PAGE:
Renewable Energy In Indonesia

<p style="text-align: justify;"><span data-preserver-spaces="true">The Jokowi's administration, through the Ministry of Energy and Mineral Resources (ESDM), has recently issued a Ministerial Decree No. 1415 K/20/MEM/2017 that officially approves the Business Plan of PT PLN (State Owned Electricity Corporation) on RUPTL for 2017-2026 or Electricity Power Supply Business Plan 2017-2026. This business plan provides PLN with clear directions and guidelines for developing the Indonesian power infrastructures and distribution systems.</span></p><p style="text-align: justify;"><span data-preserver-spaces="true">The new RUPTL sets the Indonesian economic growth assumption at 6.2% per year, with electricity demand projected to grow by an average of 8.3% annually from 2017-2026. During the period, the government's PLN and private investors are expected to build 77.8 GW of power generation, 67,000 kilometers of the transmission network, 464 kilometers of distribution networks, and 222,000 MVA of substation transformers across the Indonesian archipelago.</span></p><p style="text-align: justify;">&nbsp;</p><h2 style="text-align: justify;"><span style="font-size: 14pt;" data-preserver-spaces="true">Investment in Renewable Energy</span></h2><p style="text-align: justify;"><span data-preserver-spaces="true">Despite the domination of electricity production from coal, oil, and gas sources on the government's energy mix portfolio to reach the 35,000 MW programs, renewable energy has also received some serious attention from both the government and investors to promote and invest resources in this potential sector. For a quick note, the coal-fired power sector is still dominated by a state-owned corporations such as PT. Indonesia Power's Suralaya, a subsidiary of PT.PLN.&nbsp;</span></p><p style="text-align: justify;"><span data-preserver-spaces="true">However, a recent growing interest to invest on a large scale from private coal mining operators such as Adaro Energy and Indo Tambangraya Megah, Tbk (Banpu Energy) has also been seen.</span></p><p style="text-align: justify;"><span data-preserver-spaces="true">Renewable energy like geothermal, hydropower, solar power, biofuel, biomass, and wind power, by its strategic location, Indonesia can effectively attract foreign investors to invest their resources in the sector.</span></p><p style="text-align: justify;"><span data-preserver-spaces="true">In 2015, Indonesia, the largest Southeast Asian country, announced its ambitious medium-term target to increase its renewable energy share in total energy use to 23% by 2025.</span></p><p style="text-align: justify;"><span data-preserver-spaces="true">Indonesia currently needs more clean energy supplies to satisfy its growing energy needs. The country highly depends on conventional fossil fuels for most of its energy supply:&nbsp;</span></p><p style="text-align: justify;"><span data-preserver-spaces="true">Oil (38.35%)</span></p><p style="text-align: justify;"><span data-preserver-spaces="true">Coal (22.21%)</span></p><p style="text-align: justify;"><span data-preserver-spaces="true">Gas (17.03%)</span></p><p style="text-align: justify;">&nbsp;</p><p style="text-align: justify;"><span data-preserver-spaces="true">Renewable energy sources comprise less than 25% of Indonesia's energy supply, and less than 5% of traditional biomass used for cooking and heating in rural areas is excluded from the data source.</span></p><p style="text-align: justify;"><span data-preserver-spaces="true">The country's growing population and increased consumption of energy that has happened since the early 2000s, being supported by a growing economy, rising middle class, and upticks in urbanization as well as the government's commitment to boosting its total domestic supply of energy resources, offers promising investment potential to both foreign and local investors. Even the Government of Indonesia has planned to increase the use of renewable energy sources to make up 23 percent of all domestic energy needs by 2025.</span></p><p style="text-align: justify;"><span data-preserver-spaces="true">In addition, the country's electrification ratio (the percentage of households connected to the power grid) is approximately 82%, one of the lowest ratios in the Asia-Pacific region, meaning that millions of Indonesians do not have access to electricity.&nbsp;</span></p><p style="text-align: justify;"><span data-preserver-spaces="true">Energy use will rise in the coming years as the Indonesian government works to alleviate poverty and develop remote areas not connected to the national power grid systems and infrastructures throughout the archipelago.</span></p><p style="text-align: justify;"><span data-preserver-spaces="true">To boost specific investment in the renewable energy industry, the government has implemented various tax incentives to attract investors to invest in power projects, such as :</span></p><ul style="text-align: justify;"><li><span data-preserver-spaces="true">Tax deduction per year for six years</span></li><li>Import duty exemption for renewable energy-related equipment</li><li>Income tax reduction/exemption for 5-10 years from value-added tax</li><li>Accelerated depreciation of capital and fixed assets</li></ul><p style="text-align: justify;">&nbsp;</p><h2 style="text-align: justify;"><span style="font-size: 14pt;" data-preserver-spaces="true">Single-Window Approval System</span></h2><p style="text-align: justify;"><span data-preserver-spaces="true">The single-window approval system (system satu pintu) is one of the numerous incentive programs launched by the Indonesian government to trigger more investment influx into its renewable energy sector for now and in the future. The planned incentives would play a critical role in Indonesia's efforts to boost its share of renewable energy&nbsp;</span></p><p style="text-align: justify;"><span data-preserver-spaces="true">sources in the total energy mix to 19% by 2019 and to 25% by 2025, up from its current share of renewable energy sources of between only 5% and 6%.</span></p><p style="text-align: justify;">&nbsp;</p><h2 style="text-align: justify;"><span style="font-size: 14pt;" data-preserver-spaces="true">National Energy Policy</span></h2><p style="text-align: justify;"><span data-preserver-spaces="true">The National Energy Policy, as approved by DPR (the House of Representatives) in January 2014, foresees that renewable sources shall supply at least 23% of Indonesia's Energy needs in 2025 and 31% by 2050, up from around 6%. Renewable energy could bring off-grid power to the millions of Indonesians who currently have no access to electricity or rely heavily on expensive power supply from diesel generator sets.</span></p><p style="text-align: justify;">&nbsp;</p><h2 style="text-align: justify;"><span style="font-size: 14pt;" data-preserver-spaces="true">Renewable Energy Sources</span></h2><p style="text-align: justify;"><span data-preserver-spaces="true">Indonesia's renewable energy potential is particularly huge in geothermal, hydropower, solar, biofuels, biomass, and wind power. The sector is expected to be a lucrative business due to the already good support and programs from the government, such as deregulation, regulatory simplification, reduced license and permit administrative processing lead-time, stakeholder negotiation assistance, increasing demand for energy, increased electrification rate targets, and better Indonesian economy in the future. Thus major foreign investors, including long-time operators or new private equity firms, should consider investing in the sectors.&nbsp;</span></p><p style="text-align: justify;">&nbsp;</p><p style="text-align: justify;"><strong><span data-preserver-spaces="true">Geothermal Power</span></strong></p><p style="text-align: justify;"><span data-preserver-spaces="true">Geothermal power is one of Indonesia's most exciting business opportunities in Indonesia, and unlike most other forms of electricity generation business, it is dominated by the IPP group (Independent Power Producers).&nbsp;</span></p><p style="text-align: justify;"><span data-preserver-spaces="true">As a country with exceptional volcanic activity, Indonesia can become the home of around 40% of the planet's geothermal potential, with estimated resources and reserves totaling 28,000 megawatts (MW). Sumatra holds most of these resources and then followed by the Jawa region. Jokowi's administration planning is to boost a new installed capacity to at least 6.6 GW of geothermal power plants by 2026.</span></p><p style="text-align: justify;"><span data-preserver-spaces="true">Geothermal energy is a sustainable energy created and stored on the earth. Located on the Pacific Ring of Fire and possessing 127 active volcanoes, Indonesia is a potential geothermal energy powerhouse.</span></p><p style="text-align: justify;"><span data-preserver-spaces="true">The government has tendered some new projects since 2014; however, explorations and infrastructure development must be expedited if the country wants to meet its 35,000 MW targets.&nbsp;</span></p><p style="text-align: justify;"><span data-preserver-spaces="true">License and permit problems and stakeholders' opposition (local community, NGOs) are blamed for halting projects in some areas, particularly in Sumatera Islands.</span></p><p style="text-align: justify;"><span data-preserver-spaces="true">To turn its supportive commitment into action, the government has even helped mediate between the investors and the local stakeholders, especially the landlords, to resolve land compensation issues and between investors and local communities/NGOs who oppose the projects to arrive at a mutual understanding and support toward the projects.</span></p><p style="text-align: justify;"><span data-preserver-spaces="true">Some geothermal projects have received opposition from local stakeholders due to the need for more effective communication from the companies to the stakeholders. To solve the issues, an effective stakeholder engagement and communication program designed in the framework of the grand CD and CSR programs should be prepared and implemented from the very first day of the project management process is kicked off.</span></p><p style="text-align: justify;"><span data-preserver-spaces="true">Last year alone (2016), the government issued new regulations that allow full foreign ownership for geothermal power plants larger than 10 MW and 67% foreign ownership for smaller plants, and this is a very positive and encouraging policy for investors.</span></p><p style="text-align: justify;">&nbsp;</p><p style="text-align: justify;"><strong><span data-preserver-spaces="true">Hydroelectric Power</span></strong></p><p style="text-align: justify;"><span data-preserver-spaces="true">Hydroelectric power holds the largest potential of all renewable energy sources in Indonesia, and it is also the most utilized alternative energy resource at approximately 4.4 GW installed capacity. However, most of these resources are located in areas like Maluku and Papua, with low demand for power and low electrification rates compared to Sumatera and Jawa regions, which always have a higher demand for energy and higher electrification rates.</span></p><p style="text-align: justify;"><span data-preserver-spaces="true">Hydropower holds a potential greater than geothermal energy, about 75,000 MW. It is currently the most utilized renewable energy source, with a total installed capacity of around 6,000 MW.</span></p><p style="text-align: justify;"><span data-preserver-spaces="true">Potential hydropower sites are scattered around the country; unfortunately, the most potential for large-scale projects exists in areas like Maluku and Papua instead of Jawa and Sumatera, whose energy needs are high and stepping up from year to year.</span></p><p style="text-align: justify;">&nbsp;</p><p style="text-align: justify;"><strong>Challenges</strong></p><p style="text-align: justify;"><span data-preserver-spaces="true">Hydropower business investors also face numerous geographic challenges, as the sites for large-scale projects&nbsp;</span></p><p style="text-align: justify;"><span data-preserver-spaces="true">are located in isolated and usually densely forested regions with little or no infrastructure at all. Small-scale hydropower projects are defined as being less than 10 MW; on the other hand, they are less bankable with very high technical difficulty and commercial risk.</span></p><p style="text-align: justify;"><span data-preserver-spaces="true">However, micro and mini-hydropower projects can still enjoy various support from the government and development agencies and, in some cases, from microfinance credit institutions/banks. Hydropower offers more business opportunities for suppliers and consultants working with local stakeholders.</span></p><p style="text-align: justify;"><span data-preserver-spaces="true">Although hydropower project development in Indonesia is not easy, several companies have invested resources in this sector, such as the South Korean company Daelim, who partnered with Italian firm Astaldi Group and Indonesian Wika to construct the US$800 million Upper Cisokan plant, a 1,040 MW pumped storage project in Western Java.</span></p><p style="text-align: justify;">&nbsp;</p><h2 style="text-align: justify;"><span style="font-size: 12pt;"><strong>Solar Energy (SE)</strong></span></h2><p style="text-align: justify;"><span data-preserver-spaces="true">Solar energy is one of Indonesia's most neglected forms of renewable energy. Located on the equator, Indonesia has strong solar radiation sources, especially in the eastern and southern Indonesian regions, especially Kalimantan.</span></p><p style="text-align: justify;"><span data-preserver-spaces="true">Solar power is well suited for electrifying rural regions across those regions. The challenge with off-grid rural SE projects is that they are unfeasible purely commercially, while appropriate government programs to subsidize the SE installations still do not suffice.</span></p><p style="text-align: justify;"><span data-preserver-spaces="true">Despite the growing interest in grid-connected projects to sell SE electricity to PLN, the project still needs to be explored in Indonesia.&nbsp;</span></p><p style="text-align: justify;"><span data-preserver-spaces="true">The government must encourage investors to invest resources in the sector through relevant government policies, regulations, and programs to make the industry attractive to investors. Some private equity firms have reportedly been interested in exploring new businesses in the solar energy sector.</span></p><p style="text-align: justify;">&nbsp;</p><h2 style="text-align: justify;"><span style="font-size: 12pt;"><strong>Biofuels</strong></span></h2><p style="text-align: justify;"><span data-preserver-spaces="true">Biofuels are gaining traction as Indonesia looks to reduce its oil imports and improve its ecological credentials from time to time now. Both ethanol and biodiesel can be produced in Indonesia as crude palm oil can provide an abundant feedstock despite being vulnerable to fluctuating global prices. Exports were forecast to rise by more than 20% or higher due to stronger demand from China, India, Australia, South Korea, and the US since last year.</span></p><p style="text-align: justify;">&nbsp;</p><h2 style="text-align: justify;"><span style="font-size: 12pt;"><strong>Biomass</strong></span></h2><p style="text-align: justify;"><span data-preserver-spaces="true">Biomass is another untapped area of Indonesia's renewable energy portfolio with the potential to generate 49,500 MW of power. The State-owned plantation corporations PTPNs have only recently ventured into this area in partnership with other international organizations, e.g., NEDO of Japan has undertaken projects with PTPN III for biomass production from CPO waste and PTPN X for bioethanol production using liquid waste from sugar cane processing. Rice husk, coconut husk, and not to mention empty fruit bunches (EFB) from CPO production offer intriguing opportunities for the renewable energy business in Indonesia.</span></p><p style="text-align: justify;"><span data-preserver-spaces="true">State, as well as privately owned large-scale plantation corporations that have entered into downstream processing or are planning to do so are a good starting point for companies offering suitable technology in the field of biomass power generation. Recent step-ups in electricity tariffs for businesses and frequent electricity outages are leading agribusiness firms to search for sustainable and self-reliant energy solutions that effectively utilize bio-based waste.</span></p><p style="text-align: justify;"><span data-preserver-spaces="true">Agricultural cooperatives for crops such as tea and cocoa as they move up the value chain also offer the business potential that sufficient expertise can be provided in supporting supply chain operations for centralizing waste material collection across various small subsidiaries.</span></p><p style="text-align: justify;">&nbsp;</p><h2 style="text-align: justify;"><span style="font-size: 12pt;"><strong>Wind Power</strong></span></h2><p style="text-align: justify;"><span data-preserver-spaces="true">Finally, another renewable energy source is wind power, which is relatively low at less than 1,000 MW due to low wind velocity; however, this resource has also recently attracted the attention of foreign investors to invest resources in the sector in Indonesia.</span></p><p style="text-align: justify;"><span data-preserver-spaces="true">The wind energy systems are installed in typically remote areas or islands as part of R &amp; D projects.</span></p><p style="text-align: justify;"><span data-preserver-spaces="true">Several northern and southern parts of Java Islands, the eastern part of Madura island, southern and northern Sulawesi island, and east Lombok island have installed wind turbine systems to generate electricity.</span></p><p style="text-align: justify;"><span data-preserver-spaces="true">Today, the largest wind power generation facility, 735KW, is installed at Nusa Penida in Bali Island, followed by another 540kW at Sangihe in North Sulawesi and Selayar South Sulawesi.</span></p><p style="text-align: justify;">&nbsp;</p><h2 style="text-align: justify;"><span style="font-size: 14pt;" data-preserver-spaces="true">Waste Based Energy</span></h2><p style="text-align: justify;"><span data-preserver-spaces="true">Waste-based energy seems to be a totally brand new potential worth exploring by investors as Indonesia's major cities, such as Jakarta and Surabaya, to mention a few, have an abundance of raw materials (waste/thrash) to realize the project by using advanced technologies and machinery in the waste-to-energy power generating process. The one project that may be the first project will be a JV company formed by Fortum Group of Finland and Jakpro (Jakarta Propertindo) of Jakarta, Indonesia, which jointly has selected Sunter areas for its first power plant site before expanding across the province in years to come and maybe other provinces across the archipelago. Jakarta alone produces about 7,000+ tons of waste/thrash daily, of which 2000 tons would be expected to supply waste/trash to the waste-based energy power plant in North Jakarta, Indonesia.</span></p><p style="text-align: justify;">&nbsp;</p><p style="text-align: justify;">&nbsp;</p><p style="text-align: justify;"><span style="font-size: 10pt;"><em>This article was contributed by our expert <a href="https://www.linkedin.com/in/herpiani-ng-639b6791/">Dr. Herpiani Ng</a>&nbsp;</em></span></p><p style="text-align: justify;">&nbsp;</p><p style="text-align: justify;">&nbsp;</p><h3 style="text-align: justify;"><span style="font-size: 18pt;">Frequently Asked Questions Answered by Dr. Herpiani Ng</span></h3><h3 style="text-align: justify;">&nbsp;</h3><h2 style="text-align: justify;"><span style="font-size: 12pt;">1. What is the role of private investors in developing renewable energy infrastructure in Indonesia? </span></h2><p>The pivotal role of private investors is chiefly to provide project financing and project management to ensure the emerging yet highly potential source of the renewable energy industry grows profitably and slowly. However, it steadily helps transition the country from its reliance on traditional fossil energy sources to renewable and more environmentally friendly energy sources.</p><p>&nbsp;</p><h2><span style="font-size: 12pt;">2. How could increased investment in renewable energy affect Indonesia's economy and environment? </span></h2><p>The foreseeable impacts of the increased investment are:</p><ul><li>It contributes to the country's net zero emission goal by 2060</li><li>Minimizes ecosystem and habitat destruction</li><li>Economically benefits the investors in particular and the business stakeholders in general</li></ul><p>&nbsp;</p><h2><span style="font-size: 12pt;">3. What are the future prospects for renewable energy in Indonesia, and how will they shape the country's energy landscape and economic growth in the coming years?</span></h2><p>The Indonesian government has set targets for renewable energy to represent at least 23% of its energy mix by 2025 and at least 31% by 2025. The country has to work harder to achieve the targets as the current energy mix from renewable sources represents less than 15% of the energy mix from renewable sources.</p><p>The renewable business in Indonesia definitely has a promising future as the archipelago country has a bountiful amount of renewable energy potential, especially the 108 GW solar energy sources. The Indonesian electricity consumption was 1.172 kwh/capita in 2022 and is expected to grow anywhere between 5% and 7% in 2023, hence being a good business for investors to explore and focus long-term growth on.</p><p>&nbsp;</p><h2><span style="font-size: 12pt;">4. What are Indonesia's main challenges facing renewable energy development, including regulatory and economic barriers? </span></h2><p>The challenges include:</p><ul><li>The country's heavy reliance on fossil energy sources such as coal and natural gas as main sources of energy</li><li>Resisting rivalry from the existing fossil energy producers</li><li>Changing central government policies and regulations</li><li>Higher cost of production</li><li>Project financing and land acquisition issues</li></ul><p>These are to mention a few.</p><p>&nbsp;</p><p>&nbsp;</p><p>&nbsp;</p>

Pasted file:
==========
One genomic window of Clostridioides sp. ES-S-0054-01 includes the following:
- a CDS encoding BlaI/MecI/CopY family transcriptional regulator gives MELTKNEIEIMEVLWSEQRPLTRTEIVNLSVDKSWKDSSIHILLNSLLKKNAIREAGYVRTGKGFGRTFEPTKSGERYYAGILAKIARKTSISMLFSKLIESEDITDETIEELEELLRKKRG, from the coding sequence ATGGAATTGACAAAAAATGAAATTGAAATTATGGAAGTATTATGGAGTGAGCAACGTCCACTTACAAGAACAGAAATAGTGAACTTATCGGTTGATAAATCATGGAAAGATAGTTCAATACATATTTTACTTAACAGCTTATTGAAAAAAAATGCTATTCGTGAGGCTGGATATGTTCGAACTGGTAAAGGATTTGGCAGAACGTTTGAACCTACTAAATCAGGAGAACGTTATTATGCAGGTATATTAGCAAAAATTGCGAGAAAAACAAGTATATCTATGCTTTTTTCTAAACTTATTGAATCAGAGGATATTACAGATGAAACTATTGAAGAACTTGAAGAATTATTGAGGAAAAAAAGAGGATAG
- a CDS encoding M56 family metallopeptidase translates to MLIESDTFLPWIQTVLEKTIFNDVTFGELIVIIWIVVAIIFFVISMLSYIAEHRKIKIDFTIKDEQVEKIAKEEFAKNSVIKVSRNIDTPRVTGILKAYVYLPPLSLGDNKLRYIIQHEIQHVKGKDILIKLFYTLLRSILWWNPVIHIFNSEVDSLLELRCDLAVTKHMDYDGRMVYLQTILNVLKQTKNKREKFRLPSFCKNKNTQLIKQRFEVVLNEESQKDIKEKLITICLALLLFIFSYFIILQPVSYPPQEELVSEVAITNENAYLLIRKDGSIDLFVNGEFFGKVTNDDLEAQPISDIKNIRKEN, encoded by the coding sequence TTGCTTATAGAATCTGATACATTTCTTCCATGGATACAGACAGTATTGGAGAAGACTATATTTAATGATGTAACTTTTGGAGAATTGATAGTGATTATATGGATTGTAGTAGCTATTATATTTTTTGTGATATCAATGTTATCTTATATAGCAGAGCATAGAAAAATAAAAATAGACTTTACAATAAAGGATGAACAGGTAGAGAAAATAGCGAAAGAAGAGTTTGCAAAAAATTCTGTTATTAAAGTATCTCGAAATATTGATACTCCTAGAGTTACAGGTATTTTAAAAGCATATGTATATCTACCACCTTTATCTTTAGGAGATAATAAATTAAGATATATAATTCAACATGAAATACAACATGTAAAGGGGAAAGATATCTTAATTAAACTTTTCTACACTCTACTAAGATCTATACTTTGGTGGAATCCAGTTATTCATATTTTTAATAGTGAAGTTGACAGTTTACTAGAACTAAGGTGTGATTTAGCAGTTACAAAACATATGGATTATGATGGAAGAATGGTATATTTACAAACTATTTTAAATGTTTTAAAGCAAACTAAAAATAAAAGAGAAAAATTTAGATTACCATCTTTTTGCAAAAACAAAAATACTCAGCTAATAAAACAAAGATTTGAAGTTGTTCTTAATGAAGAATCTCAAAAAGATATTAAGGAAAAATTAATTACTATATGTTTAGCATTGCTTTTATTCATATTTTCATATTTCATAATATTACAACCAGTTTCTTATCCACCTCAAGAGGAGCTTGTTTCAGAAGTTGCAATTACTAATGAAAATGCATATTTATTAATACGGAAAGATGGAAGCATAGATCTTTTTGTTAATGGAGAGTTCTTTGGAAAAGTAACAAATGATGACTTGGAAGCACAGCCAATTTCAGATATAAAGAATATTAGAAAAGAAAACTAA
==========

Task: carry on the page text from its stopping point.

KR Expert - Dr. Herpiani Ng